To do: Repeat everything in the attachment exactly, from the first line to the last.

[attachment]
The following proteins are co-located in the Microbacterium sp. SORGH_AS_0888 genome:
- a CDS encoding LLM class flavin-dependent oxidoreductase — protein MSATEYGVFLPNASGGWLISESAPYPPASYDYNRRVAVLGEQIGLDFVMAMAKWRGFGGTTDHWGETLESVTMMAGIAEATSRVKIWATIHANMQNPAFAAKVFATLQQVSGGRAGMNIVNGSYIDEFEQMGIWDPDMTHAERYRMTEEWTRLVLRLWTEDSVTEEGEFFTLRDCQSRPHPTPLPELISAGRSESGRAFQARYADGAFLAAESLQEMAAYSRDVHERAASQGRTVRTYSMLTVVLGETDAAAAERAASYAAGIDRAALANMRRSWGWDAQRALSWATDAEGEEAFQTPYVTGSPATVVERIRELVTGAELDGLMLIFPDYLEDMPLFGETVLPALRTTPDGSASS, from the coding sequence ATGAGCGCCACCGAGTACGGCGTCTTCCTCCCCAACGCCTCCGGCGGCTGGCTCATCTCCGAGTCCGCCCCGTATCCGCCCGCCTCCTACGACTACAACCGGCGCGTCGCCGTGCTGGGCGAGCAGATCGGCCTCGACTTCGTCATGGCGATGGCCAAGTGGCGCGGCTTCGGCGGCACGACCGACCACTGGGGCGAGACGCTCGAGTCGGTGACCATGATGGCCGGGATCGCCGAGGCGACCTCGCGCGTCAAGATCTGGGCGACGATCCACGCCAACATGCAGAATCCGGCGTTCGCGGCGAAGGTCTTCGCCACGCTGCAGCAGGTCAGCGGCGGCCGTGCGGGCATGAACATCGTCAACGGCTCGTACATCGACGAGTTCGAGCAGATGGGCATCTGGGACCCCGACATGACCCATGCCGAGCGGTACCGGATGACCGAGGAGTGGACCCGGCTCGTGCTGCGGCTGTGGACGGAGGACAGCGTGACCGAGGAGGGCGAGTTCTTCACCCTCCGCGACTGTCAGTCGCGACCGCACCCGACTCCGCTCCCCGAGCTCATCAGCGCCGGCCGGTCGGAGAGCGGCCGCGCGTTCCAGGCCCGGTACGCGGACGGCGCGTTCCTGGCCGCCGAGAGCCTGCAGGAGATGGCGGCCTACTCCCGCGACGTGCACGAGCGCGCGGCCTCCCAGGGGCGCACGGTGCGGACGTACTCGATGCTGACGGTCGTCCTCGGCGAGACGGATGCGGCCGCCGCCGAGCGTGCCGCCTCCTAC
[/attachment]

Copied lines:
The following proteins are co-located in the Microbacterium sp. SORGH_AS_0888 genome:
- a CDS encoding LLM class flavin-dependent oxidoreductase — protein MSATEYGVFLPNASGGWLISESAPYPPASYDYNRRVAVLGEQIGLDFVMAMAKWRGFGGTTDHWGETLESVTMMAGIAEATSRVKIWATIHANMQNPAFAAKVFATLQQVSGGRAGMNIVNGSYIDEFEQMGIWDPDMTHAERYRMTEEWTRLVLRLWTEDSVTEEGEFFTLRDCQSRPHPTPLPELISAGRSESGRAFQARYADGAFLAAESLQEMAAYSRDVHERAASQGRTVRTYSMLTVVLGETDAAAAERAASYAAGIDRAALANMRRSWGWDAQRALSWATDAEGEEAFQTPYVTGSPATVVERIRELVTGAELDGLMLIFPDYLEDMPLFGETVLPALRTTPDGSASS, from the coding sequence ATGAGCGCCACCGAGTACGGCGTCTTCCTCCCCAACGCCTCCGGCGGCTGGCTCATCTCCGAGTCCGCCCCGTATCCGCCCGCCTCCTACGACTACAACCGGCGCGTCGCCGTGCTGGGCGAGCAGATCGGCCTCGACTTCGTCATGGCGATGGCCAAGTGGCGCGGCTTCGGCGGCACGACCGACCACTGGGGCGAGACGCTCGAGTCGGTGACCATGATGGCCGGGATCGCCGAGGCGACCTCGCGCGTCAAGATCTGGGCGACGATCCACGCCAACATGCAGAATCCGGCGTTCGCGGCGAAGGTCTTCGCCACGCTGCAGCAGGTCAGCGGCGGCCGTGCGGGCATGAACATCGTCAACGGCTCGTACATCGACGAGTTCGAGCAGATGGGCATCTGGGACCCCGACATGACCCATGCCGAGCGGTACCGGATGACCGAGGAGTGGACCCGGCTCGTGCTGCGGCTGTGGACGGAGGACAGCGTGACCGAGGAGGGCGAGTTCTTCACCCTCCGCGACTGTCAGTCGCGACCGCACCCGACTCCGCTCCCCGAGCTCATCAGCGCCGGCCGGTCGGAGAGCGGCCGCGCGTTCCAGGCCCGGTACGCGGACGGCGCGTTCCTGGCCGCCGAGAGCCTGCAGGAGATGGCGGCCTACTCCCGCGACGTGCACGAGCGCGCGGCCTCCCAGGGGCGCACGGTGCGGACGTACTCGATGCTGACGGTCGTCCTCGGCGAGACGGATGCGGCCGCCGCCGAGCGTGCCGCCTCCTAC